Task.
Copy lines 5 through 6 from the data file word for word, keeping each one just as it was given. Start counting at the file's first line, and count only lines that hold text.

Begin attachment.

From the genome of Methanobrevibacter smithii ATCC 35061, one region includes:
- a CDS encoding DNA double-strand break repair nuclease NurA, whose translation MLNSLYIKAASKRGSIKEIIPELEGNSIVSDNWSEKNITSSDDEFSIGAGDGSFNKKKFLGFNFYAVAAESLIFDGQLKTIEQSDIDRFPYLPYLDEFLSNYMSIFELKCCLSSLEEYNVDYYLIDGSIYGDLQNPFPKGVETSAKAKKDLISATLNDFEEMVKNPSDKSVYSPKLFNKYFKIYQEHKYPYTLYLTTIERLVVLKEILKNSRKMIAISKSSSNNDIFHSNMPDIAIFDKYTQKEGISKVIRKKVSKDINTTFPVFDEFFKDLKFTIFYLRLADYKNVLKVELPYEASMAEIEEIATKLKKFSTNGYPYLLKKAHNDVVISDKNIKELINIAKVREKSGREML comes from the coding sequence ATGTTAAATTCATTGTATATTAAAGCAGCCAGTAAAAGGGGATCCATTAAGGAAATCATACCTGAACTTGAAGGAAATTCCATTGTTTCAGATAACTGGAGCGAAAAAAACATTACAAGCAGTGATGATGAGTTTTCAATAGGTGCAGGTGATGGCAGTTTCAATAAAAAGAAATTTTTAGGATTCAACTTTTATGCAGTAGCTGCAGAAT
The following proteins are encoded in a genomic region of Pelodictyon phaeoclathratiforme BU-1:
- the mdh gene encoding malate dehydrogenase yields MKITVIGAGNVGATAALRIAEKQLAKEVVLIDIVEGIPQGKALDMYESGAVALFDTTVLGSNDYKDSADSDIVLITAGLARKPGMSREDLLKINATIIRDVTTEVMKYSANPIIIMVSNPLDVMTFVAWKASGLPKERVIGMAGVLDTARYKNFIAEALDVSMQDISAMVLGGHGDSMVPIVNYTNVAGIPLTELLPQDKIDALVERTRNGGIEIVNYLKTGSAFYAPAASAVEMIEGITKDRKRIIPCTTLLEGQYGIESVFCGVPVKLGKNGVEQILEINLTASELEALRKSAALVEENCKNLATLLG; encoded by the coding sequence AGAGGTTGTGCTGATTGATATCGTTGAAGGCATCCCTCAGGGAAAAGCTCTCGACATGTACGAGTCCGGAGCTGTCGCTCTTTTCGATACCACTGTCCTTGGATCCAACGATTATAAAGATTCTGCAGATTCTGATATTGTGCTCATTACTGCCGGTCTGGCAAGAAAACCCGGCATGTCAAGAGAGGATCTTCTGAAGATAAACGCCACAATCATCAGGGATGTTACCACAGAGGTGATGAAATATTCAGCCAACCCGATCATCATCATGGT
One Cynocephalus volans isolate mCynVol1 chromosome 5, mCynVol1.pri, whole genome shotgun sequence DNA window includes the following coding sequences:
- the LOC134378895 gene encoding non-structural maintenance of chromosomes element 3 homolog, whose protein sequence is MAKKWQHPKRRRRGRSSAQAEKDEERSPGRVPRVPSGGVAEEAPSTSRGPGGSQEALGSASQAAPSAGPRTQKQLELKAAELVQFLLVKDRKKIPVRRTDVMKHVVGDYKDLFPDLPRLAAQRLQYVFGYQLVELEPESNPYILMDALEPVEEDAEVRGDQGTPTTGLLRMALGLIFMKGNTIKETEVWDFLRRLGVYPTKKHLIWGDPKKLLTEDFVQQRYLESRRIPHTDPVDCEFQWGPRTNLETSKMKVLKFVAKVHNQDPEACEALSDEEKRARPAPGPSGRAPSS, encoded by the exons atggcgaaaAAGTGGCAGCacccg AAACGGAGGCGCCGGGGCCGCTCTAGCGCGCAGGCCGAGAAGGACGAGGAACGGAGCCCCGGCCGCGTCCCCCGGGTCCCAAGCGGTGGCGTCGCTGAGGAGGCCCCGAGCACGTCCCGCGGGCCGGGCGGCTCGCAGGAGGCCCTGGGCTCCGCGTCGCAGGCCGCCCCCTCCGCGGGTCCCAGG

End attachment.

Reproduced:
One Cynocephalus volans isolate mCynVol1 chromosome 5, mCynVol1.pri, whole genome shotgun sequence DNA window includes the following coding sequences:
- the LOC134378895 gene encoding non-structural maintenance of chromosomes element 3 homolog, whose protein sequence is MAKKWQHPKRRRRGRSSAQAEKDEERSPGRVPRVPSGGVAEEAPSTSRGPGGSQEALGSASQAAPSAGPRTQKQLELKAAELVQFLLVKDRKKIPVRRTDVMKHVVGDYKDLFPDLPRLAAQRLQYVFGYQLVELEPESNPYILMDALEPVEEDAEVRGDQGTPTTGLLRMALGLIFMKGNTIKETEVWDFLRRLGVYPTKKHLIWGDPKKLLTEDFVQQRYLESRRIPHTDPVDCEFQWGPRTNLETSKMKVLKFVAKVHNQDPEACEALSDEEKRARPAPGPSGRAPSS, encoded by the exons atggcgaaaAAGTGGCAGCacccg AAACGGAGGCGCCGGGGCCGCTCTAGCGCGCAGGCCGAGAAGGACGAGGAACGGAGCCCCGGCCGCGTCCCCCGGGTCCCAAGCGGTGGCGTCGCTGAGGAGGCCCCGAGCACGTCCCGCGGGCCGGGCGGCTCGCAGGAGGCCCTGGGCTCCGCGTCGCAGGCCGCCCCCTCCGCGGGTCCCAGG